Very quick update on what’s being going on the past 24 hrs. Just standard kid-stuff, but y’know, this being a diary, and all, it’s got to be logged.

Well, after hauling my sorry bum out of bed, I spent the rest of the day trying to be normal, running out of energy and collapsing on the sofa. And repeat. Again and again. The benefit of this was that I got to sit down and properly play with Mini Minx before she went to bed instead of tidying and sorting ‘stuff’ while she winds down by herself as I normally do. She started pressing my nose. So on a whim, I asked her: “Where’s your hair?” She sniggered and started rubbing her curls (which are currently the colour of Welsh gold). I squealed and clapped and praised her. “Where’s Mummy’s ears?” She poked a finger in each as she laughed. No way… When did my baby learn all these body parts? It turns out she knows nose, mouth, eyes, ears, chin, hair, fingers, toes, tummy. I laughed and laughed at her industriously brushing her toes from side to side. Clever little sausage.

After watching Torchwood (Russell T Davis really needs to get an assistant with the gumption to tell him when he’s writing nonsense), me and The Boss noticed the sky was clear. Very clear. OK, the moon was full and rising. And being in the very north of Scotland, it wasn’t yet completely dark at 2300hrs. Still, being the eternal optimist I wondered if we’d see any of the Perseid meteor shower. The Boss laughed at me looking, but he stopped when I saw 3 in the space of 30 seconds. We decided to wake Maxi up.

Last year, we let Maxi stay up late to see the Perseids, but they were a complete wash-out: she didn’t see a single one, then wouldn’t go to sleep, was grumpy as hell the next day, and her sleep patterns were wrecked for a week. So we didn’t do it lightly.

She woke fairly easily, and I carried her downstairs. The Boss had made us all cool viewing stations: a cushion each along the edge of the French windows, so we could lie with our heads by the window, staring up at the sky, in the warmth. With the moon hidden on the other side of the house, we saw a fair few meteors over the 15 mins we lay there! We chatted about comets, meteors, meteorites, moons and dust. Maxi saw a big meteor that I saw too, and a huuuuuge one with The Boss when I’d legged it to calm a night-waking Mini. She went to bed happy and talked of nothing else the whole of today.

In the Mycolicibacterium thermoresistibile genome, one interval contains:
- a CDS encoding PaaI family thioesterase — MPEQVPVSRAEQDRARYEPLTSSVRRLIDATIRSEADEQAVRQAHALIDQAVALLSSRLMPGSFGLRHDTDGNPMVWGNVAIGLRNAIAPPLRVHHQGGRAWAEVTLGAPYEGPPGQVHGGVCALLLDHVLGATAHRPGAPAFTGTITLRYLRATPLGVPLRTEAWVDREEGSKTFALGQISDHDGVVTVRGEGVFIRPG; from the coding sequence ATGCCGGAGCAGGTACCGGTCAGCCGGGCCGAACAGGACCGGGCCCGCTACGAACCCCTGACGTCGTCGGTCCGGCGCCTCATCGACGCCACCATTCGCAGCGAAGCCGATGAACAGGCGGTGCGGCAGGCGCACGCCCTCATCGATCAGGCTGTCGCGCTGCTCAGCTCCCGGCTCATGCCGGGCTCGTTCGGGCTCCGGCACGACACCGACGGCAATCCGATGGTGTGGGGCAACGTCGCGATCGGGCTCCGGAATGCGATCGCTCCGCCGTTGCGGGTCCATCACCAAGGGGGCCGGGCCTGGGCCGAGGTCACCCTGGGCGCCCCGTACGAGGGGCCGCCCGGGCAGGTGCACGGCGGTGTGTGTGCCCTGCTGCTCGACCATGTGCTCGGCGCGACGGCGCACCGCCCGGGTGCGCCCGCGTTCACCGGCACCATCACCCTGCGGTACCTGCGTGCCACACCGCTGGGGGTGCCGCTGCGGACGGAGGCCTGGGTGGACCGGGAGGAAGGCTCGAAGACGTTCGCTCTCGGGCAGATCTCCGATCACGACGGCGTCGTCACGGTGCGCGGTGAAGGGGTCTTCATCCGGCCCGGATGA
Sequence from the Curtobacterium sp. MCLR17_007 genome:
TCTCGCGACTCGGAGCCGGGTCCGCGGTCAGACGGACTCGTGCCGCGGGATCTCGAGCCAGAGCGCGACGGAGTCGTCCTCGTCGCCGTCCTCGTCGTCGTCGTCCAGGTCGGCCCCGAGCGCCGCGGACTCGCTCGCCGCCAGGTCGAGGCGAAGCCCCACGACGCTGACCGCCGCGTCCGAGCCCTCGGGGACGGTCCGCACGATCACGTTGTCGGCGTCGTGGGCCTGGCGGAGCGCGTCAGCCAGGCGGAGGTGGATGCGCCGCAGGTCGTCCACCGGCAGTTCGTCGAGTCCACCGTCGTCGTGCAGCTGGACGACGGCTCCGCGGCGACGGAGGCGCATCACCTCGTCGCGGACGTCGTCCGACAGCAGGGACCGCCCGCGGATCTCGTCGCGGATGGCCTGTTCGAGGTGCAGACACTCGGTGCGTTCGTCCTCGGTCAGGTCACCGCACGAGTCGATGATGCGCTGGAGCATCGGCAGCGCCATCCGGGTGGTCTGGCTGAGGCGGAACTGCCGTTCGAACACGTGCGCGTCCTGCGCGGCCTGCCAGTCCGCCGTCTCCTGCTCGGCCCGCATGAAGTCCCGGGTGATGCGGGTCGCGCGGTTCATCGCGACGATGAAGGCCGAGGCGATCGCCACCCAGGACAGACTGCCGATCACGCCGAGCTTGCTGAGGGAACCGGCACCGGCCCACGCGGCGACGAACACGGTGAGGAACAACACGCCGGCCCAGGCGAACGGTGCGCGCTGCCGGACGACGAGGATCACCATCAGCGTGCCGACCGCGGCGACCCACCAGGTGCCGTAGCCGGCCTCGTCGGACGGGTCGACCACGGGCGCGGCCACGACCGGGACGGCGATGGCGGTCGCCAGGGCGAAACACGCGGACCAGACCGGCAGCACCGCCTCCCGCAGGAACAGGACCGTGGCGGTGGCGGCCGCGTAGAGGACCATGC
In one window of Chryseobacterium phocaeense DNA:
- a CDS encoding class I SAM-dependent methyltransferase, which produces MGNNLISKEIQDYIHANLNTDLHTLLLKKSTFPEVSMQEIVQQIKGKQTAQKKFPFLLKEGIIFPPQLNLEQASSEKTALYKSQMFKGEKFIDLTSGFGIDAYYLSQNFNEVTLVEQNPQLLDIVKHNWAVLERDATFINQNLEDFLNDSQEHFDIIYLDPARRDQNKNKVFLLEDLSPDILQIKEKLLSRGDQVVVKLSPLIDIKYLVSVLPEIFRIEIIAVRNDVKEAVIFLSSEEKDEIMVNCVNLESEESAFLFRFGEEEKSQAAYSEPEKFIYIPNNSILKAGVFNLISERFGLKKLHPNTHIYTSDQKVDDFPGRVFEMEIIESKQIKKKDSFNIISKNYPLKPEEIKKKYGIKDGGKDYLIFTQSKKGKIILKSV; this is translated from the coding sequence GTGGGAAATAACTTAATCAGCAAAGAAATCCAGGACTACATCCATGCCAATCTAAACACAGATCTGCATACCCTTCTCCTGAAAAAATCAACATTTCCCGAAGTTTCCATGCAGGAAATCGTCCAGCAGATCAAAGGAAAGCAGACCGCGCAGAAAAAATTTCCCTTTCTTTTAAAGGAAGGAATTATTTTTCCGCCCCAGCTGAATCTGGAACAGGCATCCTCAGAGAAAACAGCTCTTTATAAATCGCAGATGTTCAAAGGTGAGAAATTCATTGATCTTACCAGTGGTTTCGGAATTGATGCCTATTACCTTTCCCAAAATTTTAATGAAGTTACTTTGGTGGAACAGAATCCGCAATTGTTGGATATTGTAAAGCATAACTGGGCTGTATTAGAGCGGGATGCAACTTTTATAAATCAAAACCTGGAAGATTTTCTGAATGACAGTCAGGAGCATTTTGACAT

Today was a tad testing. I’d had plans to get into town and tackle my massive to-do list, but I had a bit of a relapse and ended up staying in all day. Before 0930hrs, Midi had bitten Maxi (and I’d exploded and smacked her and felt sooooooo guilty as she cried “Mum-meeee! Mum-meeee!” miserably. I promised never, ever to smack her again if she promised never, ever to bite anyone. I think she meant it as much as me). Then Mini upturned an entire beaker of water over the table, books and floor. The cat left us a present of 2 dead mice (yes I know that’s the feline equivalent of a bunch of flowers and box of chocolates, but it’s pretty gruesome when you’ve a dodgy tum).

Nice things happened, too: the girls all helped me pull up the now-spent poppies that have been obscuring the vegetable garden. Mini went down for her nap easily (I held her as we said goodnight to everything [fishing boats, seagulls, birds, flowers, trees, grass, dogs, cats, mice, cars…] then I put her in her cot, she rolled over onto her knees and shoulders, I draped a blanket over her and she pulled the edges of it tight round her little arms and tucked them under her chest. She then closed her eyes and promptly fell asleep. Awwwwww). I got my 4 smelly pillows and entire mountain of washing done. But best of all, me and my eldest minxes played at cafes.

Maxi and Midi had broken open their play chest of plastic bling and cackled as they divided it. Midi asked for her earrings to be clipped on (when and from where did she get them?!) so I was alerted to their shenanigans. They got a dolly each and decided to ‘go for a coffee and a chat’. They pulled out the coffee table, put a chair either side of a corner and their babies opposite and chatted about jewellery. I tell you, they don’t get this from me! They caught me laughing so I decided to play along and be the waitress.

I gave them a fold-out book as a menu and gave them the daily specials of the few things we had suitable for afternoon snack. They chose and I brought it all in, with folded up kitchen towel as napkins, and lemonade in a beaker with straws as a special treat (and pom-bears as a super-special treat because Maxi had tidied without me asking). I went back to the kitchen to grab a coffee and Maxi came scuttling in:

“Excuse me, Miss, do you have any baby food for my baby?”

“Em yes, I have pretend baby food”

“I know that!! What kind?”

“Um, carrot, beef hotpot, sweetcorn and yum-yum”

Maxi politely requested beef, warmed up, and could she have a high-chair? and Midi yelled through for some carrot. Right NOW!